Will Avon turn a Chinese ban into an advantage?

July 23, 2006 at 9:06 am Leave a comment

xin_8cffc683e45345bf866e18262681cd1c_avon.gifBack in the mid-90’s I was working for Grey China Advertising, and one of our clients was Avon. Their personal, direct sales model was under great pressure from the government, due to a backlash against pyramid schemes and multi-level marketing scams across the country. I remember meeting some of the local Avon sales reps, and finding it all pretty sad – they were all hyped up about selling Avon products and supporting their families, and then it was all shut down. By 1998, the Avon Lady was fully banned from China , and Avon had to build up a network of 5,700 Beauty Boutiques to sell its products.

Well…now the Avon Ladies are back – 114,000 of them to be exact, according to their press release, due to the recent lifting of the ban. Apart from feeling glad that all those hyped-up sales reps can hit the doorbells again, I’m also curious to see whether, inadvertantly due to the ban, Avon now has a winning formula in place – personal sellers, training centers, physical stores, after-sales and of course the internet. The press release certainly hints at this:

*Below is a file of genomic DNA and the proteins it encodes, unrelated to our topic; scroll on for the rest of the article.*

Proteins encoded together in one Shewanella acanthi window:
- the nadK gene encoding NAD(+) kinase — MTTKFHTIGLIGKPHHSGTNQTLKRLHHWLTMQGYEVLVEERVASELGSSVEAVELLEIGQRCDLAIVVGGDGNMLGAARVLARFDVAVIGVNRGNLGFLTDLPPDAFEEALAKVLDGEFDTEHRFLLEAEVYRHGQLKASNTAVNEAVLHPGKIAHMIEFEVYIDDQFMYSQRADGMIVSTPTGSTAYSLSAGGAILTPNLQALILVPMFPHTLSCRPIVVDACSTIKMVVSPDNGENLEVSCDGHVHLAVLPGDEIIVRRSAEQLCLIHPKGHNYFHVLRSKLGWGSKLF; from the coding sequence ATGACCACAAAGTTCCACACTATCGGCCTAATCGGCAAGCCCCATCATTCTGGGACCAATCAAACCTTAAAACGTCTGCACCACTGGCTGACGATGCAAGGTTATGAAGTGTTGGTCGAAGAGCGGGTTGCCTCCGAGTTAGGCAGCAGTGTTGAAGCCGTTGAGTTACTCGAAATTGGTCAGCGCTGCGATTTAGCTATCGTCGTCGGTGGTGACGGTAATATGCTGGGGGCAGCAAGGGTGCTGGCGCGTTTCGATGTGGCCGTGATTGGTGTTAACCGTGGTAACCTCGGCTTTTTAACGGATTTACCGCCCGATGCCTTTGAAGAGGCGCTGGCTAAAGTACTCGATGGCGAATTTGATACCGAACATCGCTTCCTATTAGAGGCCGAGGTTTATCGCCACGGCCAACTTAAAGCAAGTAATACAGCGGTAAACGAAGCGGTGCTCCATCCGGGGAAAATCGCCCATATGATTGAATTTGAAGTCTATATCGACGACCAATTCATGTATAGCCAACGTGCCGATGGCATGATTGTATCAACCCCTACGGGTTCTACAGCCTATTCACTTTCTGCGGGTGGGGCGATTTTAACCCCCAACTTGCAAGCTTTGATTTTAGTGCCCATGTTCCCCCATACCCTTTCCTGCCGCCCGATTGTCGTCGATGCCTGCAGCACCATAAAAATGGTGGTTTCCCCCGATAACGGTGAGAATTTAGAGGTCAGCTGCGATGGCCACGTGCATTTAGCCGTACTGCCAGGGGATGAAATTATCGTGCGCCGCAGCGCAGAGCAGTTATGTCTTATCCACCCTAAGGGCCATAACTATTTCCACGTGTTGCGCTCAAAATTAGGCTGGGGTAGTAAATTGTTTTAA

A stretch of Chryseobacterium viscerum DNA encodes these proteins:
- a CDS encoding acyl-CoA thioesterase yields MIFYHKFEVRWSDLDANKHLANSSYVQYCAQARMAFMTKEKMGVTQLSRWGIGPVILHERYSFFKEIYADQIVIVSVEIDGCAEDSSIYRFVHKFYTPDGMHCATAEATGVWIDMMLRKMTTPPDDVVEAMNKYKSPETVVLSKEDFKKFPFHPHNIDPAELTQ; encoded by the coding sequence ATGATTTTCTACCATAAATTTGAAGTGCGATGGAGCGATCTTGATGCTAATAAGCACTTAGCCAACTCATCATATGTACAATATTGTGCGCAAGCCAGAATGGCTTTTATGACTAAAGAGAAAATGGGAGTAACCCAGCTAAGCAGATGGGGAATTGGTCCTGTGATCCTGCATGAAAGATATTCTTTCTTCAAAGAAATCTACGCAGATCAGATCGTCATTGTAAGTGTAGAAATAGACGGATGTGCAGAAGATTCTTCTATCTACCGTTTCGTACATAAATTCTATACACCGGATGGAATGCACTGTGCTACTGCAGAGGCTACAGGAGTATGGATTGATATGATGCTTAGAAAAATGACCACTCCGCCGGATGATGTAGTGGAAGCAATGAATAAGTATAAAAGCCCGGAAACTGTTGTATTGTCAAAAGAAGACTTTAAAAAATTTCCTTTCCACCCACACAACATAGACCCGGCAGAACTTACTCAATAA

Under the new model, the Beauty Boutiques now offer after-sales services (order pick-ups, product returns, credits, product trials, billing assistance, etc.) to Sales Promoters, and beauty consultation services to consumers, while continuing to sell products at retail.

Most marketers would kill for a network like this – harnessing both the power of personal ‘guanxi’, the internet and a physical retail presence. Perhaps the ban will lead to a bigger, stronger Avon in China.

Entry filed under: china, media general.

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